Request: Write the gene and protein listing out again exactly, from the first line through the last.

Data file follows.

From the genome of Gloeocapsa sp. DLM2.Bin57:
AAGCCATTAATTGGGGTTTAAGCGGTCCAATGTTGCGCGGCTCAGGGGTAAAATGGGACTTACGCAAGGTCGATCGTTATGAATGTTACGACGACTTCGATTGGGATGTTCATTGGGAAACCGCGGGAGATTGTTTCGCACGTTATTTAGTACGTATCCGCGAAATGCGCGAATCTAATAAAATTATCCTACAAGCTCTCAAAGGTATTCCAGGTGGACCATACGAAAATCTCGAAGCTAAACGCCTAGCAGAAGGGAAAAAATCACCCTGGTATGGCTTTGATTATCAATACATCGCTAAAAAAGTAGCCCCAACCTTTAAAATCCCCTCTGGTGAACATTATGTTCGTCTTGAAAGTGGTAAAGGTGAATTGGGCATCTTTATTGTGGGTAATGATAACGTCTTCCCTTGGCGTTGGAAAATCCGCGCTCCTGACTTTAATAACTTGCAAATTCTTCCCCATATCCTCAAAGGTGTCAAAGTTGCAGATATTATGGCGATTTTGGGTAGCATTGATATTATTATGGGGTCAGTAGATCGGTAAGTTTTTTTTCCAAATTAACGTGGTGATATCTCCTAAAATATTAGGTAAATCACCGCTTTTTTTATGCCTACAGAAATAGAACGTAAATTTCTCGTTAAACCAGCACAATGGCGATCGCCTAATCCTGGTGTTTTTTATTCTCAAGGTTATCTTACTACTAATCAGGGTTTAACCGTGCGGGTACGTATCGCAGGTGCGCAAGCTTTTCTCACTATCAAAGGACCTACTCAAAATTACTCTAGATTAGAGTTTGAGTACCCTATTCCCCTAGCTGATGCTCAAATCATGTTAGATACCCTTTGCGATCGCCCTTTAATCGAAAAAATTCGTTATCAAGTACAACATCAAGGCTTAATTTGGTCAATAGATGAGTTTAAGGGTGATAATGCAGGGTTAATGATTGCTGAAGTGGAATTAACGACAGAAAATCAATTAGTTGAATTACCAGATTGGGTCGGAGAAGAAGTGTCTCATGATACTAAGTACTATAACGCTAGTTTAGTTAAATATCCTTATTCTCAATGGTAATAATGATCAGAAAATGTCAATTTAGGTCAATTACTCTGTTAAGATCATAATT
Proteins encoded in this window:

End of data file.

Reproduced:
From the genome of Gloeocapsa sp. DLM2.Bin57:
AAGCCATTAATTGGGGTTTAAGCGGTCCAATGTTGCGCGGCTCAGGGGTAAAATGGGACTTACGCAAGGTCGATCGTTATGAATGTTACGACGACTTCGATTGGGATGTTCATTGGGAAACCGCGGGAGATTGTTTCGCACGTTATTTAGTACGTATCCGCGAAATGCGCGAATCTAATAAAATTATCCTACAAGCTCTCAAAGGTATTCCAGGTGGACCATACGAAAATCTCGAAGCTAAACGCCTAGCAGAAGGGAAAAAATCACCCTGGTATGGCTTTGATTATCAATACATCGCTAAAAAAGTAGCCCCAACCTTTAAAATCCCCTCTGGTGAACATTATGTTCGTCTTGAAAGTGGTAAAGGTGAATTGGGCATCTTTATTGTGGGTAATGATAACGTCTTCCCTTGGCGTTGGAAAATCCGCGCTCCTGACTTTAATAACTTGCAAATTCTTCCCCATATCCTCAAAGGTGTCAAAGTTGCAGATATTATGGCGATTTTGGGTAGCATTGATATTATTATGGGGTCAGTAGATCGGTAAGTTTTTTTTCCAAATTAACGTGGTGATATCTCCTAAAATATTAGGTAAATCACCGCTTTTTTTATGCCTACAGAAATAGAACGTAAATTTCTCGTTAAACCAGCACAATGGCGATCGCCTAATCCTGGTGTTTTTTATTCTCAAGGTTATCTTACTACTAATCAGGGTTTAACCGTGCGGGTACGTATCGCAGGTGCGCAAGCTTTTCTCACTATCAAAGGACCTACTCAAAATTACTCTAGATTAGAGTTTGAGTACCCTATTCCCCTAGCTGATGCTCAAATCATGTTAGATACCCTTTGCGATCGCCCTTTAATCGAAAAAATTCGTTATCAAGTACAACATCAAGGCTTAATTTGGTCAATAGATGAGTTTAAGGGTGATAATGCAGGGTTAATGATTGCTGAAGTGGAATTAACGACAGAAAATCAATTAGTTGAATTACCAGATTGGGTCGGAGAAGAAGTGTCTCATGATACTAAGTACTATAACGCTAGTTTAGTTAAATATCCTTATTCTCAATGGTAATAATGATCAGAAAATGTCAATTTAGGTCAATTACTCTGTTAAGATCATAATT
Proteins encoded in this window: